- COMIC: XCOM The Healing Process
- Evenin '13
- SimCity's Amusement Park Pack Leaked, Releases May 28th
- Metal Gear Rising Revengeance Re-Confirmed For PC Release
- Game Gear Games Coming to 3DS eShop
- Nintendo Open E3 Gaming Doors to Public at Best Buy
- The Wonderful 101 Gets a Release Date
- GTA 5 Screens - Cars, Motorbikes and Scuba Diving
- Black Ops 2 Uprising DLC Ships
- Driveclub PS4 Screenshots
- The Elder Scrolls Online Gathering & Exploration Video
- The Elder Scrolls Online
Gathering And Exploration Dev. Diary
- Gran Turismo 6
- Batman: Arkham Origins
Batman: Arkham Origins features an expanded Gotham City and introduces an original prequel storyline occurring several years before the events of Batman: Arkham Asylum and Batman: Arkham City. Taking place before the rise of Gotham City\'s most dangerous
- Metro: Last Light
- Resident Evil: Revelations
Panic Dev. Diary
- Command & Conquer
Beyond the Battle Dev Diary
America: No Peace Beyond the Line Review
publisher: Data Becker
developer: Data Becker
P266, 64MB RAM, 350MB HDD, CD-ROM
|ESRB rating: n/a
release date: Jan 2001
|» All About America: No Peace Beyond the Line on ActionTrip|
It's sometimes hard to believe that we're actually in the 21st century. Why? - You may ask? Well, probably because of old-fashioned games like Data Becker's real-time strategy 'America'. The game is set in the post Civil War period and most of the North American continent is still in turmoil. Four major interest groups fight to control the main resources in a new land, rich with gold supplies. For starters, this presents quite a weak foundation for a background story. On the other hand, the game does have a few interesting mission concepts in the Native American campaign.
The history of American nations had an interesting course throughout the eighteen hundreds. Unfortunately, you cannot choose which nation you'd like to play first; you'll have to complete each campaign in the given order. There are altogether 30 missions, which are divided into four campaigns. The mission scenarios are mostly linear, which unfortunately doesn't decrease their difficulty. Objectives will often vary, covering many historic events and battles. Resource collecting, unit handling, and destroying the enemy are the essences of 'America' (now where have are heard that before? Oh well, never mind).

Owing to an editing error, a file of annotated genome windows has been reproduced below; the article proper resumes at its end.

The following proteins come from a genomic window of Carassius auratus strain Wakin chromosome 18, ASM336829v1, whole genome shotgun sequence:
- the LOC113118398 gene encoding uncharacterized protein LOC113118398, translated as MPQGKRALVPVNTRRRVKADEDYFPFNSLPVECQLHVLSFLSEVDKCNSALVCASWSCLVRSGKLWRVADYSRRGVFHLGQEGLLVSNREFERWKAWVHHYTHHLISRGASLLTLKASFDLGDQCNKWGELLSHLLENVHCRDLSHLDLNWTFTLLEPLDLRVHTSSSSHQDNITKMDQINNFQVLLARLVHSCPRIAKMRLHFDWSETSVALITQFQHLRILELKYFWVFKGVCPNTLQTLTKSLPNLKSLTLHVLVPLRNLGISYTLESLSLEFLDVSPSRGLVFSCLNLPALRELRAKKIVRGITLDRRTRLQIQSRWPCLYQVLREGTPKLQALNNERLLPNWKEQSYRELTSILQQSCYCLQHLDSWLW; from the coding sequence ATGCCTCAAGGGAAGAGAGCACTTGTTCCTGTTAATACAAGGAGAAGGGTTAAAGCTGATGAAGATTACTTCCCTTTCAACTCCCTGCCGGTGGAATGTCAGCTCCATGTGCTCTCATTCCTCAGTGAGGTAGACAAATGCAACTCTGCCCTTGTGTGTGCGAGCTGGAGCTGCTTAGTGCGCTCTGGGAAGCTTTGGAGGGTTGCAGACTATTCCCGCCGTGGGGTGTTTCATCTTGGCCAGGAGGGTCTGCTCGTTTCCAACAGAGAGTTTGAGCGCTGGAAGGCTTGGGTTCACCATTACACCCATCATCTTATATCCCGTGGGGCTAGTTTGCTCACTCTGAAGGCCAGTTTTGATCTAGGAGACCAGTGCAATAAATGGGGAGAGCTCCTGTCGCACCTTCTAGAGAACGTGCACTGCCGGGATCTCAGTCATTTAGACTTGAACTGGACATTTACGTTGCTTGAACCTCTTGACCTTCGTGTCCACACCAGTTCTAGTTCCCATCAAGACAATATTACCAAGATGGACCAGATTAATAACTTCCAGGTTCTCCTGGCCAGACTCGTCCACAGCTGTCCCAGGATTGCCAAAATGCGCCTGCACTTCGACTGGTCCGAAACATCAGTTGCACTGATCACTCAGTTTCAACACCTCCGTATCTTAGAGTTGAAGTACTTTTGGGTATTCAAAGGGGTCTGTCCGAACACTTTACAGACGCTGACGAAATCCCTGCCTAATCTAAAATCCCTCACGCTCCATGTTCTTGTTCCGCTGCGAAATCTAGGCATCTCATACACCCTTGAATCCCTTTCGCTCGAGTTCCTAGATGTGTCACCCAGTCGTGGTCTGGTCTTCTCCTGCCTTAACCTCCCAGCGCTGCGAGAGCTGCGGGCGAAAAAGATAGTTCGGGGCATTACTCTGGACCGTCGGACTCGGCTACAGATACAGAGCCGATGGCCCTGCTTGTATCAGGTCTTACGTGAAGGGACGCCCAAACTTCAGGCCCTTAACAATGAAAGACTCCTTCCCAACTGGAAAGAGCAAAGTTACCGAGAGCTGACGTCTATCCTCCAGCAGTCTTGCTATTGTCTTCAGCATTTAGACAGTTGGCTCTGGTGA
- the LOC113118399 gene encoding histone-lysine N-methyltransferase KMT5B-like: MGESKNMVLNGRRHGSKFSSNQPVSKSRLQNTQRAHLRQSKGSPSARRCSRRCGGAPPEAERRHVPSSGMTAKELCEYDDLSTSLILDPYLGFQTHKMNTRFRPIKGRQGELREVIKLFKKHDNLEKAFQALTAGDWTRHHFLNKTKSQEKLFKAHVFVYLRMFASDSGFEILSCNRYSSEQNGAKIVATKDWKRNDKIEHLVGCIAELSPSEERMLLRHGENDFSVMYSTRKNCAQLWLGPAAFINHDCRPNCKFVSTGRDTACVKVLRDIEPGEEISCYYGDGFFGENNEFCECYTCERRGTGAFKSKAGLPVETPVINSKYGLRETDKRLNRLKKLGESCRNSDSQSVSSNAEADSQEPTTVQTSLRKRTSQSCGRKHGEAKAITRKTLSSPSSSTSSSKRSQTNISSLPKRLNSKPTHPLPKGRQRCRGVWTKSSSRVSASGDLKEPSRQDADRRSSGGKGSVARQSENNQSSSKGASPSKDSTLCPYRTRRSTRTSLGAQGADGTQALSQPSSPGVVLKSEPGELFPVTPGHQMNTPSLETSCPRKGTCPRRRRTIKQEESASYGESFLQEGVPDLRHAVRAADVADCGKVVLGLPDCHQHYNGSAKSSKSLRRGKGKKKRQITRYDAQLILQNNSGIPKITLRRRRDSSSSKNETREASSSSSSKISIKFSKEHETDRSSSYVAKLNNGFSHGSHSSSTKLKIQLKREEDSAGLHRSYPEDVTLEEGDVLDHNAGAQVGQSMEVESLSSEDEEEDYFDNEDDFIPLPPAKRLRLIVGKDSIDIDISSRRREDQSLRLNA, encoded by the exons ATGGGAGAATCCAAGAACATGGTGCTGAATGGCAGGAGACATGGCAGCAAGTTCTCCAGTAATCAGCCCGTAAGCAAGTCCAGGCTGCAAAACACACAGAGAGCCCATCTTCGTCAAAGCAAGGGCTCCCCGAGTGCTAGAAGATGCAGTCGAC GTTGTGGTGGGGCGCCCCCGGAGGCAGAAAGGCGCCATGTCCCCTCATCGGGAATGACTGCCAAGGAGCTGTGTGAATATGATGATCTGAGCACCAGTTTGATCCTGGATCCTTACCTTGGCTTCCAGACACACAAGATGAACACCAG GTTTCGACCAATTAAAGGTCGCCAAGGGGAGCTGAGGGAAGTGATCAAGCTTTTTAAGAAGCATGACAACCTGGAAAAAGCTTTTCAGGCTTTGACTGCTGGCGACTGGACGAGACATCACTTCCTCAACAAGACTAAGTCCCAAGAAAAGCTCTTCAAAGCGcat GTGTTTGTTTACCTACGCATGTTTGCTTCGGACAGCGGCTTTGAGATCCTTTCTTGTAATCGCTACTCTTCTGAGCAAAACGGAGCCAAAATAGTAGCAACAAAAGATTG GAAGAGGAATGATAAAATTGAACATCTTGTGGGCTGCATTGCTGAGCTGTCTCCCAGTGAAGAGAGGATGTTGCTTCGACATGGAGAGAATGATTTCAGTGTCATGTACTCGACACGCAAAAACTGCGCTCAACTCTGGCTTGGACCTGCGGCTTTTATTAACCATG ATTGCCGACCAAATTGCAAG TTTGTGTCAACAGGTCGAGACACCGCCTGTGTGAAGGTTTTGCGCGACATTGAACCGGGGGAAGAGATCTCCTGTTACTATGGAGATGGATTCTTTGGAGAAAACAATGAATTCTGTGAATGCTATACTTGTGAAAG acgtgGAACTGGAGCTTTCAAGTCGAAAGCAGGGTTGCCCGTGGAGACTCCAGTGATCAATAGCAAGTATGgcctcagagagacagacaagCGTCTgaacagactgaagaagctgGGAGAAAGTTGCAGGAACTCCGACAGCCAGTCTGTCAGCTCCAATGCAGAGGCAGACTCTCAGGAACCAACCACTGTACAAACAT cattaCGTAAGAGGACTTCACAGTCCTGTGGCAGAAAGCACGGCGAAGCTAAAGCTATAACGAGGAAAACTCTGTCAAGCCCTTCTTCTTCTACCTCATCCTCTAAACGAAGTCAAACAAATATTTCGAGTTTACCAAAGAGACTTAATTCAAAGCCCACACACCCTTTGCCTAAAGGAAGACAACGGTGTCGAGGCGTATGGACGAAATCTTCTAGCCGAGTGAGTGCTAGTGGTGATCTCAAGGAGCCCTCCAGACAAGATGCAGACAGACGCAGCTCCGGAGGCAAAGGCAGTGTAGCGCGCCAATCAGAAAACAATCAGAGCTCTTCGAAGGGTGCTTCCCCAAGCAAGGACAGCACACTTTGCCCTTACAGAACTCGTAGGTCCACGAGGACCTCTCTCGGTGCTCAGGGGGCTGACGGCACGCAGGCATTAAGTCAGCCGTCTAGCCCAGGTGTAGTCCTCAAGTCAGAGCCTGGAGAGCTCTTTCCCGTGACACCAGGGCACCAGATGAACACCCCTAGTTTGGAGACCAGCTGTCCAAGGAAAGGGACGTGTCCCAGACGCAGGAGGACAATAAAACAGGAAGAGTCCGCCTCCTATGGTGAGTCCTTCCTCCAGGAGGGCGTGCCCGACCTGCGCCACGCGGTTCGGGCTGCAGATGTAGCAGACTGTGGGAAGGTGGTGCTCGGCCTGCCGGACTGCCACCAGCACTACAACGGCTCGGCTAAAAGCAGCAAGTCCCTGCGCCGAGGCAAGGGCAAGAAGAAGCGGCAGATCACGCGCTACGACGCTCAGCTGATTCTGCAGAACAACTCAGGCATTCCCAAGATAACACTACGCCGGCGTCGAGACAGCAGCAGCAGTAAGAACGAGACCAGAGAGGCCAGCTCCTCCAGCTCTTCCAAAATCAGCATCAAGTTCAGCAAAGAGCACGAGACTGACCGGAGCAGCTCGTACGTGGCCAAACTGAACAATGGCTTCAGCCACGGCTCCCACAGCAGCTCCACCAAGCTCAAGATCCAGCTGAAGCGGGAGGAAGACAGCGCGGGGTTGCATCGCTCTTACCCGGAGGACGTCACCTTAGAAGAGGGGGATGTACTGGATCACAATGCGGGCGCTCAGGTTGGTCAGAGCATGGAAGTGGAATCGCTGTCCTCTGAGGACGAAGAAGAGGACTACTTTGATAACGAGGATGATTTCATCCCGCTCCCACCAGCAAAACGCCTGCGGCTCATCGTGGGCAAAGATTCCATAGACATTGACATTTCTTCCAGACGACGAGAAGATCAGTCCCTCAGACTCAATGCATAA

You start off with the Indian campaign, and I must say that it was the only campaign I've enjoyed playing. The Redskins have many useful features that allow you to carry out interesting maneuvers in battle. While they do not have any advanced technologies or heavy weaponry, abilities like swimming and camouflage are their most appealing characteristics. They use their knowledge of the terrain with other skills they possess to prevail against a technically far more advanced enemy. Swimming is a feature that wasn't used in RTS games since Pyro's Commandos, and certain missions simply cannot be completed without its practice. For a moment, I found the Outlaw campaign and the way they gather food supplies amusing. By building distilleries your gang can drink all the liquor they want, provided of course that they chop down enough wood (which is the key prerequisite for liquor making). This feature reduces the amount of micromanaging and relieves the player of his main concern - food supply.
Each nation has its own characteristics and features, which largely affect gameplay. This feature, on the other hand also presents rather an annoying drawback. First, some of the skills Indians have are attributed to the Indian race exclusively, which is not logical since these skills are pretty normal actions any human being can perform. For example, it is understandable no one is a better expert in the art of camouflage than an American native, however simple walking through dense forests should be allowed for all units in the game. American infantry units, for example cannot do this. Again, I understand why the American cavalry cannot pass through forests, but why does the infantry lack this ability? This doesn't sound like a tremendous disadvantage; nonetheless it will present an extreme predicament in certain combat situations.
Also, the way some units behave in battle is really irritating. To begin with, if units are scattered they should reassemble their formations. This doesn't work quite well in the midst of a battle and no matter which nation you play your enemy will always be stronger and smarter in combat. This means that, unless you give constant attention to your troops, they will surely be wiped out cause they simply don't have the amount of intelligence needed to fight on their own. The experience of your units plays an important role, but is not easy to gain, since most of your existing units will march recklessly into death, regardless of the command they had been given. So, it all boils down to producing more and more troops; creating a large number of units is the only way that you can overpower your foe.
Some of the missions are interesting, witnessing and participating in historic battles including the fight for the Alamo and the long period of the Sioux uprisings;
Another bad imitation of AOE, with outdated graphics and recurring sound effects, your troops often ignore your commands, unsatisfying and unpractical UI, and generally to difficult gameplay, no lasting appeal. Multiplayer equally unoriginal as single player.